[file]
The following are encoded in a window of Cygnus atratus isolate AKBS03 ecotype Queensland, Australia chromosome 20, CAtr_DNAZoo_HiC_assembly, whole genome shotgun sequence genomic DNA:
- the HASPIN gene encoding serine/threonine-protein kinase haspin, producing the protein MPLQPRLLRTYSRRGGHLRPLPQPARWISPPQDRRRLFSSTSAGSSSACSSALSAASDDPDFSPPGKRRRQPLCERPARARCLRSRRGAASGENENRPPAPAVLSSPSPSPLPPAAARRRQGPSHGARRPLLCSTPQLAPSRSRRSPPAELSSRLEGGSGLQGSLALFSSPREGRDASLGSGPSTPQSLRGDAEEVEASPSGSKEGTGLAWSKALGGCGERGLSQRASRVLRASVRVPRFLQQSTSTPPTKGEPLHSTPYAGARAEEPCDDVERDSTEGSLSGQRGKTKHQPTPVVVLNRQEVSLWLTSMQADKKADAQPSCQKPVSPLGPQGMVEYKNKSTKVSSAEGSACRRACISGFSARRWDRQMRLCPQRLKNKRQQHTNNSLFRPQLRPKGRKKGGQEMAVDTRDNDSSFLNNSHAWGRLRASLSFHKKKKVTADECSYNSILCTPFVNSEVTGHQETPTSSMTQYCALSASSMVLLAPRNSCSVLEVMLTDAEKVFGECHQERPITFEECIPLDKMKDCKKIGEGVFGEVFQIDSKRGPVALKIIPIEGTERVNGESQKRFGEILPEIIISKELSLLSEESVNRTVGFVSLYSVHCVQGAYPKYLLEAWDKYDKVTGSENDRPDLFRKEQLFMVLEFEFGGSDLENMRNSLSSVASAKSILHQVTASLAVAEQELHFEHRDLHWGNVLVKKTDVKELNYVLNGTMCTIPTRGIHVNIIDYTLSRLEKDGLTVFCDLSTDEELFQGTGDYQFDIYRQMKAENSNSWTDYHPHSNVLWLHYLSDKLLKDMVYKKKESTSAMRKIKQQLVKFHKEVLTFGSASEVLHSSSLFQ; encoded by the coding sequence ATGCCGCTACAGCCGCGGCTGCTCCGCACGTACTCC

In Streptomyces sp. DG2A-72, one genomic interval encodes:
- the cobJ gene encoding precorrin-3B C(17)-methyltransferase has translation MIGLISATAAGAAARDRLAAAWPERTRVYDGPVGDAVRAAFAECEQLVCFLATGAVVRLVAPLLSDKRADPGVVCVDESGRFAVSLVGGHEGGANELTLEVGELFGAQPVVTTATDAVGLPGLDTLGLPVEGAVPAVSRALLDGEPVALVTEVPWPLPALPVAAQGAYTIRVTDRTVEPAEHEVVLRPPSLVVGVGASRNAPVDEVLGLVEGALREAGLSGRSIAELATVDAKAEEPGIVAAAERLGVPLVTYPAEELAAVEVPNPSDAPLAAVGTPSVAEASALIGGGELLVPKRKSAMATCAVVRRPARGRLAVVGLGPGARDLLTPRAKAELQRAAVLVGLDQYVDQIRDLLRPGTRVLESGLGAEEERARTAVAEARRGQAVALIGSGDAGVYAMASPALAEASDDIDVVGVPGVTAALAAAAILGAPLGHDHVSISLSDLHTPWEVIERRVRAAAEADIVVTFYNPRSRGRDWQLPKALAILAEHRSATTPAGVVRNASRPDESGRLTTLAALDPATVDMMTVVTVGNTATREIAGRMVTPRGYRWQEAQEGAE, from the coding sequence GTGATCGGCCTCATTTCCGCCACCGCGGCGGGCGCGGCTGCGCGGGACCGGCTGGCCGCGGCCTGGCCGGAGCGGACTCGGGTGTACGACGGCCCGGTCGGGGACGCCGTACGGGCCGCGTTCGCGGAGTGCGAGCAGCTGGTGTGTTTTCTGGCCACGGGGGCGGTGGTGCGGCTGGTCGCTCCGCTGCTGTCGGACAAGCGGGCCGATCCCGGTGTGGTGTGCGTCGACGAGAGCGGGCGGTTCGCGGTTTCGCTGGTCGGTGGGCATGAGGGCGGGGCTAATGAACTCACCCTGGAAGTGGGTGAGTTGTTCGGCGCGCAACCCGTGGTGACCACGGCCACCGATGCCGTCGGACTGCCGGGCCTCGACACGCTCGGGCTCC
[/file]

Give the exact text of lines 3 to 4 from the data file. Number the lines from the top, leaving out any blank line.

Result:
In Streptomyces sp. DG2A-72, one genomic interval encodes:
- the cobJ gene encoding precorrin-3B C(17)-methyltransferase has translation MIGLISATAAGAAARDRLAAAWPERTRVYDGPVGDAVRAAFAECEQLVCFLATGAVVRLVAPLLSDKRADPGVVCVDESGRFAVSLVGGHEGGANELTLEVGELFGAQPVVTTATDAVGLPGLDTLGLPVEGAVPAVSRALLDGEPVALVTEVPWPLPALPVAAQGAYTIRVTDRTVEPAEHEVVLRPPSLVVGVGASRNAPVDEVLGLVEGALREAGLSGRSIAELATVDAKAEEPGIVAAAERLGVPLVTYPAEELAAVEVPNPSDAPLAAVGTPSVAEASALIGGGELLVPKRKSAMATCAVVRRPARGRLAVVGLGPGARDLLTPRAKAELQRAAVLVGLDQYVDQIRDLLRPGTRVLESGLGAEEERARTAVAEARRGQAVALIGSGDAGVYAMASPALAEASDDIDVVGVPGVTAALAAAAILGAPLGHDHVSISLSDLHTPWEVIERRVRAAAEADIVVTFYNPRSRGRDWQLPKALAILAEHRSATTPAGVVRNASRPDESGRLTTLAALDPATVDMMTVVTVGNTATREIAGRMVTPRGYRWQEAQEGAE, from the coding sequence GTGATCGGCCTCATTTCCGCCACCGCGGCGGGCGCGGCTGCGCGGGACCGGCTGGCCGCGGCCTGGCCGGAGCGGACTCGGGTGTACGACGGCCCGGTCGGGGACGCCGTACGGGCCGCGTTCGCGGAGTGCGAGCAGCTGGTGTGTTTTCTGGCCACGGGGGCGGTGGTGCGGCTGGTCGCTCCGCTGCTGTCGGACAAGCGGGCCGATCCCGGTGTGGTGTGCGTCGACGAGAGCGGGCGGTTCGCGGTTTCGCTGGTCGGTGGGCATGAGGGCGGGGCTAATGAACTCACCCTGGAAGTGGGTGAGTTGTTCGGCGCGCAACCCGTGGTGACCACGGCCACCGATGCCGTCGGACTGCCGGGCCTCGACACGCTCGGGCTCC